Penn State Penn State: College of the Liberal Arts

Session #3 – Marriage and Family Networks

Changes in Spousal Relationships over the Marital Life Course

Paul Amato

Penn State University

Spencer James
Brigham Young University

We used six waves of data from the Marital Instability over the Life Course study to examine long-term trends in three aspects of spousal relationships: marital happiness, the frequency of participation in shared activities, and discord (n = 1,617). Across the full sample, happiness declined gradually during the first 20 years of marriage and then stabilized. Participation in shared activities declined during the first 20 years of marriage but increased in subsequent years. Discord between spouses declined continuously throughout the duration of marriage. These trends depended, however, on whether marriages ended in divorce. Happiness did not decline among spouses who remained continuously married but declined dramatically among spouses headed for divorce. Correspondingly, shared activities declined more sharply, and discord rose (rather than declined), among spouses headed for divorce. Reports of declines in happiness, decreases in the frequency of shared activities, and increases in discord prior to divorce were more marked among wives than husbands. Trends in spousal relationships did not vary with marriage order (first versus subsequent marriages) or whether spouses were college graduates.  Overall, and contrary to some prior studies, our results suggest that marriages that remain together show little evidence of deterioration in relationship quality over the marital life course. Most of the decline in relationship quality reported in previous studies appears to be due to the inclusion of marriages headed for divorced. Nevertheless, period effects were apparent, with marital relationships (irrespective of duration) becoming more troubled during the 1980s and 1990s but rebounding in 2000.

Please click each link to view the PDF: Presentation / Paper

Commitment And Selection In Long Term Marriages

Scott Feld & Joey Marshall
Purdue University

We suggest that commonly drawn inferences about the benefits of marriage are based on misinterpretations of the evidence from which they are drawn. Our general argument is that marriage is a  prototypical “selective behavior” in which people make choices based on the anticipation that their particular marriages are likely to be beneficial to them. Therefore, findings that married people have better outcomes than unmarried people that are routinely interpreted as indicating general benefits of marriage are more reasonably interpreted to indicate that marriage is good for those particular people for whom their marriages are good.  Those findings provide no evidence that others would have realized similar benefits if they had taken their own (presumably generally less promising) opportunities for marriage.. Nevertheless, the conclusion that marriage is generally good for people is taken to imply that commitment to marriage would preserve more marriages and therefore be good for people.   Our analysis of GSS data suggests that low commitment does not seem to drive selection out of marriage; we find that commitment levels in continuing marriages tend to go down over time rather than up. Furthermore,  low commitment does not particularly lead people with problems to select out of marriage; specifically we do not find that people with low commitment require better health to stay in their marriages than people with high commitment.   Rather, we find that people who are healthy tend to express higher marital commitment than unhealthy people. We interpret these findings to indicate that marital commitment is a “selective behavior” similar to marriage  in  often indicating reasonably accurate anticipation of (but not necessarily causing) rewarding future states.  Thus, even though people with higher marital commitment tend to experience better outcomes, these findings raise doubts whether any intervention directed to specifically raising marital commitment would be beneficial to people.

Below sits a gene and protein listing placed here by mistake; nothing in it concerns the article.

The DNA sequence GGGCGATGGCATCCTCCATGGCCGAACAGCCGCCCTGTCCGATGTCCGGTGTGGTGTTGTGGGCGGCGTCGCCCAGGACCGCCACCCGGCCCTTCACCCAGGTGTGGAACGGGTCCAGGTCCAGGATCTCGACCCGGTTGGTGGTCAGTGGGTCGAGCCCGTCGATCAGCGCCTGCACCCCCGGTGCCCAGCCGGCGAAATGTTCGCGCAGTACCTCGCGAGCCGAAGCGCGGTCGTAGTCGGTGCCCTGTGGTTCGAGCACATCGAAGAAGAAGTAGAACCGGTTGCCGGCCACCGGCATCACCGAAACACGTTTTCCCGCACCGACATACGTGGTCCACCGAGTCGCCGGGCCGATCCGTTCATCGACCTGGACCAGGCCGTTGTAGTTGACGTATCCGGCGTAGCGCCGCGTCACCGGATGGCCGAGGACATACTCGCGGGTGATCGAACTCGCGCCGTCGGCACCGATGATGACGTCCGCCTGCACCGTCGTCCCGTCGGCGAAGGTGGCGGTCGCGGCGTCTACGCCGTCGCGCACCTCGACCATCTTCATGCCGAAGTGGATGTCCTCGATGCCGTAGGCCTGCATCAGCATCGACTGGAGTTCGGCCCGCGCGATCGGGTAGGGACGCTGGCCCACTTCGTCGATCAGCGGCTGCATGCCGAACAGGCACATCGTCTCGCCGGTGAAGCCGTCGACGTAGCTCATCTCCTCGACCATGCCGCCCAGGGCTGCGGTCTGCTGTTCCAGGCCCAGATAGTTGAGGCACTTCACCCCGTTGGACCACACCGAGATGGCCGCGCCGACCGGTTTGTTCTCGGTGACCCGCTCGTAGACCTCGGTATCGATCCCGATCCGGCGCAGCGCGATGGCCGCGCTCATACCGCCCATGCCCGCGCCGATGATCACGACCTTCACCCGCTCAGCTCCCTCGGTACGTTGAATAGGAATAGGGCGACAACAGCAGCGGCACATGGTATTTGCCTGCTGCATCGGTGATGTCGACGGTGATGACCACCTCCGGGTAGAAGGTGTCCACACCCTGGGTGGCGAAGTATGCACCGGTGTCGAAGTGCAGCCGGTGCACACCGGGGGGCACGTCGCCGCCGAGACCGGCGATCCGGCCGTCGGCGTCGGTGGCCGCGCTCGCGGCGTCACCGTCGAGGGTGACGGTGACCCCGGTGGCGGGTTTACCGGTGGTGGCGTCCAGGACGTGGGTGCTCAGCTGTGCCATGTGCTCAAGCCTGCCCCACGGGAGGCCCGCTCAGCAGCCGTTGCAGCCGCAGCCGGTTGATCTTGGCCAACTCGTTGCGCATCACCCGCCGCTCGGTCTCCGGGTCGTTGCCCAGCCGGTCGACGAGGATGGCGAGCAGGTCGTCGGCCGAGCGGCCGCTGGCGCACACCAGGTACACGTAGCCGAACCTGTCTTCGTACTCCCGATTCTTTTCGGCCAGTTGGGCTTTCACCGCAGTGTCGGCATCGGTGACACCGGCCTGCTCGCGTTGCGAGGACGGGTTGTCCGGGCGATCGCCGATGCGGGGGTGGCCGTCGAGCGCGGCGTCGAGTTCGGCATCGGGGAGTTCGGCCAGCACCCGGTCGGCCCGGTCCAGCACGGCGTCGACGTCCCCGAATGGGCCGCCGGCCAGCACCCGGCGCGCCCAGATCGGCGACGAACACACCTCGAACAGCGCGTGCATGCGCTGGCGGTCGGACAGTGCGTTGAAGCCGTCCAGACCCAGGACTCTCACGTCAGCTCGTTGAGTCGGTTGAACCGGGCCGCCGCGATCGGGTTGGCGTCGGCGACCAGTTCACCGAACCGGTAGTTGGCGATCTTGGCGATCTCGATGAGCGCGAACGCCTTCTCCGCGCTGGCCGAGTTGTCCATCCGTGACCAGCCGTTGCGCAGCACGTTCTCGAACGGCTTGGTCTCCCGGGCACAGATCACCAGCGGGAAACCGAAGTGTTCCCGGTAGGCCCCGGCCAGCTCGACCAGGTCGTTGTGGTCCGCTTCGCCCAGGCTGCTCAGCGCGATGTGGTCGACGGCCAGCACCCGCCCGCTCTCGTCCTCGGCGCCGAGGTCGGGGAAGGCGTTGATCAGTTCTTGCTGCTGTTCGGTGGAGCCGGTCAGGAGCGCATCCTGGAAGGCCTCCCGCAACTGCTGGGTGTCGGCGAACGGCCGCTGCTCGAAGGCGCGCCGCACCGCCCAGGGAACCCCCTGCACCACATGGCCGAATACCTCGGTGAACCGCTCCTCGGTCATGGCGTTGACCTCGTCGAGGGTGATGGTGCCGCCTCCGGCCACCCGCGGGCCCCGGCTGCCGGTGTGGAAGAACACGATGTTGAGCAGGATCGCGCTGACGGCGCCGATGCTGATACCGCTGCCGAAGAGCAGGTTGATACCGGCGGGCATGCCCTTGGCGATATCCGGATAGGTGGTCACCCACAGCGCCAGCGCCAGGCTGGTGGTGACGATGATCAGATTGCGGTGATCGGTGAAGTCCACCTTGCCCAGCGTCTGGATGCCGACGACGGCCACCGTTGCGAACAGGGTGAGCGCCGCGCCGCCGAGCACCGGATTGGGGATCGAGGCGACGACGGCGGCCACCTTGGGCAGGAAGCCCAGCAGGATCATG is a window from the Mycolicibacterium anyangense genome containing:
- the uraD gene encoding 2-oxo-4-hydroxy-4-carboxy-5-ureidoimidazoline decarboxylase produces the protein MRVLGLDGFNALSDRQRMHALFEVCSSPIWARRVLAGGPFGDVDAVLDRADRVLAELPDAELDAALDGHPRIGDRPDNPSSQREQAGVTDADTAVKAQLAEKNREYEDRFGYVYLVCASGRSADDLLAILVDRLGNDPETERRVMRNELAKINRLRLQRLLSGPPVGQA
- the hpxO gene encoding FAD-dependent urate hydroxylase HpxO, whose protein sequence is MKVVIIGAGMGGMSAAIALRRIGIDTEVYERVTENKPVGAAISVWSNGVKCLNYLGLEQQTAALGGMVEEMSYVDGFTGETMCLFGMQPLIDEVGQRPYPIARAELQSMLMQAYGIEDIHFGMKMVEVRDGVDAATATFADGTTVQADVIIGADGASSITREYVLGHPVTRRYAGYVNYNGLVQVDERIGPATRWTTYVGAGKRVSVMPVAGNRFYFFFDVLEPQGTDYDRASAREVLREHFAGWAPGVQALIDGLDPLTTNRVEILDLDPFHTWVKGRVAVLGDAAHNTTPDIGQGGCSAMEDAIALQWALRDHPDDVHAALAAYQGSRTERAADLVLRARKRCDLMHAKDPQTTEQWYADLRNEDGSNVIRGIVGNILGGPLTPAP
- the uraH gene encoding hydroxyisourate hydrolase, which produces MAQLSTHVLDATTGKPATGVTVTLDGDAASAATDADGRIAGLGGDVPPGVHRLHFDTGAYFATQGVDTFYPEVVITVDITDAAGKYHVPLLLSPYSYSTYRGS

Paper and presentation coming soon.

Who wants the Breakup?
Gender and Breakup in Heterosexual Couples

Michael J. Rosenfeld
Stanford University

Women initiate most divorces in the US, yet the reasons why women are more likely to initiate divorce are poorly understood. In this paper, I use a new longitudinal study of relationships and breakups in the US, the How Couples Meet and Stay Together surveys. The data examine the gender of breakup initiation for both marital and non-marital relationships for the first time. The results show that women’s initiation of breakup is specific to heterosexual marriage. Men and women in non-marital heterosexual relationships in the US are equally likely to initiate breakup. The results are consistent with a feminist critique of heterosexual marriage as a gendered institution in which wives find less satisfaction than husbands do. I will also describe survey data that show that among unmarried adults 35 and younger, women are more likely to say they desire marriage. Among unmarried adults 36 and over, women are much less likely than men to report a desire to be married.

Please click each link to view the PDF: Presentation

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